Freitag, 26. Juli 2013

I am following

A new feature in SharePoint 2013 is „Following“. Users can follow nearly everything in SharePoint 2013. Not so nice is the fact that you only can get an overview of WHAT you are following using your MySite. The WebParts / List used to store and aggregate that data are not usable in any TeamSite etc. First thought was that the new and hyped SearchDriven technique could be the way to aggregate all the content a person followed also outside the MySite. FAILED. The content for example stored under “Site contents -> Social” in every MySite cannot be found using search. Also the suggestion part of the Following Feature is not based on Search Analytics. More details about Suggestions in the context of Following can be found here:

The facts that matters are:
·         Sites that are being followed by your colleagues.
·         Sites that are being followed by people you're following will tend to be recommended to you.
·         Sites that are being followed by a large number of people in your organization.
·         Sites that you have modified recently.

To get information about what a user is following we need to use a REST API call. MSDN documentation for this can be found here:

Using for example that method:
GET  http://<siteCollection>/<site>/_api/social.following/my/followed(types=15)

You get a JSON result set with information which documents, persons and sites the user fired the query is following.
Using this JSON result and some jQuery magic we can generate a WebPart containing this information in a list view:
Ore the same information as in METRO style:
For the jQuery Script to create that list go to:  That solution works with SharePoint 2013 only, on-prem or with O365 / SharePoint Online.
You can use other REST endpoints to feed the jQuery script to get other information’s, too.

DEMO @ YouTube:

Freitag, 5. Juli 2013

Sonntag, 9. Juni 2013

PowerShell for SharePoint 2013 Analytics Feature

First of all
Thanks a lot to Thomas Molbach from Microsoft. He sends me his Scripts from his Session SPC 202 from last year SharePoint Conference in Las Vegas. So most of the PowerShell commands in this article are based on his scripts.
Working with PowerShell and the new SharePoint Analytics feature means that you have to set up your PowerShell environment first. Using the SharePoint Management Shell as it is won’t work.
Common stuff
To setup up a Management Shell you need to run the following script:

#Set up the Anaytics powershell environment
Add-PSSnapin Microsoft.SharePoint.PowerShell
Add-PSSnapin hostcontrollerpssnapin
Add-pssnapin junopssnapin
Add-pssnapin searchcorepssnapin
Add-pssnapin enginepssnapin
Add-pssnapin analysisenginepssnapin
$env:CERES_REGISTRY_PRODUCT_NAME = "Office Server\15.0\Search\Ceres"
Connect-System -Uri (Get-SPEnterpriseSearchServiceApplication).SystemManagerLocations[0] -ServiceIdentity (Get-SPEnterpriseSearchService).ProcessIdentity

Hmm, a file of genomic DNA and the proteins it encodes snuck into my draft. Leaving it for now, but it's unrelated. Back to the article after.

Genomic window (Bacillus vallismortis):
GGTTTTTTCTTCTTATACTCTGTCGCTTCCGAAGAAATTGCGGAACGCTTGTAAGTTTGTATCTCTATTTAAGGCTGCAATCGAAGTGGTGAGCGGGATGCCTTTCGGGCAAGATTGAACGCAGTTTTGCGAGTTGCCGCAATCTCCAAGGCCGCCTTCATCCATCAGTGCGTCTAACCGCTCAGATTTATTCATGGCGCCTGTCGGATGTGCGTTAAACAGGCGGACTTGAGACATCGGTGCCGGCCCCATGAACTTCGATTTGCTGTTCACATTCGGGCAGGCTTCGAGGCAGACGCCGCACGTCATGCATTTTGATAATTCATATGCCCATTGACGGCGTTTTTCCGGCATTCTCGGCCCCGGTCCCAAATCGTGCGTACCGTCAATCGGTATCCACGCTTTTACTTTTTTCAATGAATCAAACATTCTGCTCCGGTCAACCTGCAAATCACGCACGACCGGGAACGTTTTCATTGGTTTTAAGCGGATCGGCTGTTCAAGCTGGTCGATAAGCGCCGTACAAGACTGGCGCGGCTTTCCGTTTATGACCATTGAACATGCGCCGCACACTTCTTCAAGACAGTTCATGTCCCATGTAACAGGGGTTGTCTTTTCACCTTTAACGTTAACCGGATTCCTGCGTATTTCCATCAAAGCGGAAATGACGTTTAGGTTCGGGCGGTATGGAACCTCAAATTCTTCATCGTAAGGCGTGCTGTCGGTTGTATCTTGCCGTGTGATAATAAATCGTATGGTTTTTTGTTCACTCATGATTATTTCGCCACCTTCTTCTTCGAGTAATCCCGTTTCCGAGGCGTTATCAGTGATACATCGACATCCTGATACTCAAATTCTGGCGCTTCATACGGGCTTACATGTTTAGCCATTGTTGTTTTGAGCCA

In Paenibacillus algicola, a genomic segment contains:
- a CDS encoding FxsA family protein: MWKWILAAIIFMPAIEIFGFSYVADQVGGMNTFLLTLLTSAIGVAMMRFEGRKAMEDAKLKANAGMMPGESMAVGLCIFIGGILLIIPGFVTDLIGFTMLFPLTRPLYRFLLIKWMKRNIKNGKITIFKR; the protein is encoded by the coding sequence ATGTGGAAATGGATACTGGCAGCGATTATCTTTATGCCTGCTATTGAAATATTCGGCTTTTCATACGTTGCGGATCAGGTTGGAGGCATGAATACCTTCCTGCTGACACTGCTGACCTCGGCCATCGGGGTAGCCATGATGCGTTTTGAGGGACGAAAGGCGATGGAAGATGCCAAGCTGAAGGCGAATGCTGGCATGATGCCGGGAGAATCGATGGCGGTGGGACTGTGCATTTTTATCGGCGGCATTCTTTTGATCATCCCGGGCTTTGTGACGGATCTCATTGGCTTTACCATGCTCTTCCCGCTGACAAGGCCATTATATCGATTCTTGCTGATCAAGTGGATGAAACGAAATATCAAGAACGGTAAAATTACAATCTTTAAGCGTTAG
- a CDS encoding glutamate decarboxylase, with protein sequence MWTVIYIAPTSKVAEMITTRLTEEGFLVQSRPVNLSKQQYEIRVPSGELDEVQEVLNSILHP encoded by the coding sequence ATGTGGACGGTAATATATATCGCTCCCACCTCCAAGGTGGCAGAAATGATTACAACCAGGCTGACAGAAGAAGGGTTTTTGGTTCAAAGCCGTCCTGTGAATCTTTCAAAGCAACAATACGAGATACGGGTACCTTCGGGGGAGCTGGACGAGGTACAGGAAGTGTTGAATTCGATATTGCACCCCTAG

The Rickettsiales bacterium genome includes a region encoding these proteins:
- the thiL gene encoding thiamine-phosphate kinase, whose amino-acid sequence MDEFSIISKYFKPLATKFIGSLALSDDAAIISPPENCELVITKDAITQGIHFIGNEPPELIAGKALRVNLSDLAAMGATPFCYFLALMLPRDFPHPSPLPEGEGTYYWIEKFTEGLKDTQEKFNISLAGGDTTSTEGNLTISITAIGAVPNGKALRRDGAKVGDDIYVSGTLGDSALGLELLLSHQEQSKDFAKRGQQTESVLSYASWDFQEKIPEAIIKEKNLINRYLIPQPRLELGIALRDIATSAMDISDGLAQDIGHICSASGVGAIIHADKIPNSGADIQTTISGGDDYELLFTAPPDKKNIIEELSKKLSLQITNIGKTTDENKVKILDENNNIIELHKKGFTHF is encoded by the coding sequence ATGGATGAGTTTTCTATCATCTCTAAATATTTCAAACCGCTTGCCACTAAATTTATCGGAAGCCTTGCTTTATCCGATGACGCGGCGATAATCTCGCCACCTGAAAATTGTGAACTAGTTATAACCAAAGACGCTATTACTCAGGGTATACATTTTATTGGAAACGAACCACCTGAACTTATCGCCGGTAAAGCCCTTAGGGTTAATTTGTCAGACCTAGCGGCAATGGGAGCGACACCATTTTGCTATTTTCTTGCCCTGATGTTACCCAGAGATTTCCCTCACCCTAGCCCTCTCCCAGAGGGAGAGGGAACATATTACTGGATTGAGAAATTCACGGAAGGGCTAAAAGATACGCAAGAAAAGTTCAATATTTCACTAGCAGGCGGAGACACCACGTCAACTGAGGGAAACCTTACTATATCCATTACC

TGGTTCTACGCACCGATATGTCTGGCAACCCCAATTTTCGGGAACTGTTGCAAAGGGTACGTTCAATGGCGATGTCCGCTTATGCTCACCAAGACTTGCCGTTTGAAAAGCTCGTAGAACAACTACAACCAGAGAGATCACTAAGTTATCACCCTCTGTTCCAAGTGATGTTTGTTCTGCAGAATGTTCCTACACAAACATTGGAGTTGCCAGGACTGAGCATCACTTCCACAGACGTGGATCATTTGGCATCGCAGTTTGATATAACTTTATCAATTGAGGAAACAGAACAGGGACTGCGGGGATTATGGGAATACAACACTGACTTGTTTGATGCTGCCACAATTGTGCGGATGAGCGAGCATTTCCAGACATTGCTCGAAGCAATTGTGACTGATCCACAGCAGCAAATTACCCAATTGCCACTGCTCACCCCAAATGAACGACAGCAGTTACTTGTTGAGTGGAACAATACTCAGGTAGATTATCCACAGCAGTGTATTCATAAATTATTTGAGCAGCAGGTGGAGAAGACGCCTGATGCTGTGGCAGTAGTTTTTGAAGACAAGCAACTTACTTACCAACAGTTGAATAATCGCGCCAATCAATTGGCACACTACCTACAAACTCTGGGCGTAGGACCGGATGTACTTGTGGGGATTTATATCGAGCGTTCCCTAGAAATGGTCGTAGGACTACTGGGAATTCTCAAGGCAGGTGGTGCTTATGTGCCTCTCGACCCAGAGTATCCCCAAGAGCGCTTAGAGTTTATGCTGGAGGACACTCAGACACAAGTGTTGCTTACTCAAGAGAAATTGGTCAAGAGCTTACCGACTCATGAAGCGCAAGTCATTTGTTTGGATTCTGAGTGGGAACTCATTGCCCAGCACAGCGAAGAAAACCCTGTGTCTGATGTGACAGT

Connect-AnalysisEngine -NodeName AdminComponent1

The major part is: Add-pssnapin analysisenginepssnapin . As you see the Analytics feature is not part of the common SharePoint PowerShell Snapin.
If everything worked fine you get the following status back:

Connected to agent 'AnalysisEngineComponent' of type Microsoft.Ceres.AnalysisEngine.Shared.IAnalysisEngineAgent running

Now we are able to get a full list of available command using:
Get-Command -Module analysisenginepssnapin
Some useful scripts
Start Usage Analytics Job:
Start-Analysis UsageAnalytics
Start Search Reports Job:
Start-Analysis SearchReports
Start Search Analytics Job:
$tj= Get-SPTimerJob -Type Microsoft.Office.Server.Search.Analytics.AnalyticsJobDefinition
$sa = $tj.GetAnalysis("Microsoft.Office.Server.Search.Analytics.SearchAnalyticsJob")
Display Search Analytics Job status info:
$a = Get-SPTimerJob -Type Microsoft.Office.Server.Search.Analytics.AnalyticsJobDefinition
$sa = $a.GetAnalysis("Microsoft.Office.Server.Search.Analytics.SearchAnalyticsJob")
Display all Analytics Job status info:

Montag, 3. Juni 2013

New SQL Server 2014 announced

New SQL Server 2014 announced @ at TechEd North America now also under the „cloud-first principles “: For more Details have a look here:
Stay tuned more news also what that means for SharePoint coming up soon….!

Montag, 20. Mai 2013

Building Search Driven Solution with SharePoint 2013 Part II

Part I is about Search Driven in on-premise environments
Part II will show the options and differences with O365 SharePoint Online

In Part I I wrote about the options and scenarios with Search and Search Driven Apps in SharePoint 2013 on-premise. Now let’s see which option we have using the online version of new SharePoint 2013.

There are two big differences in SharePoint Online:

1.       We did not have the new Webpart Family “Search Driven Content”.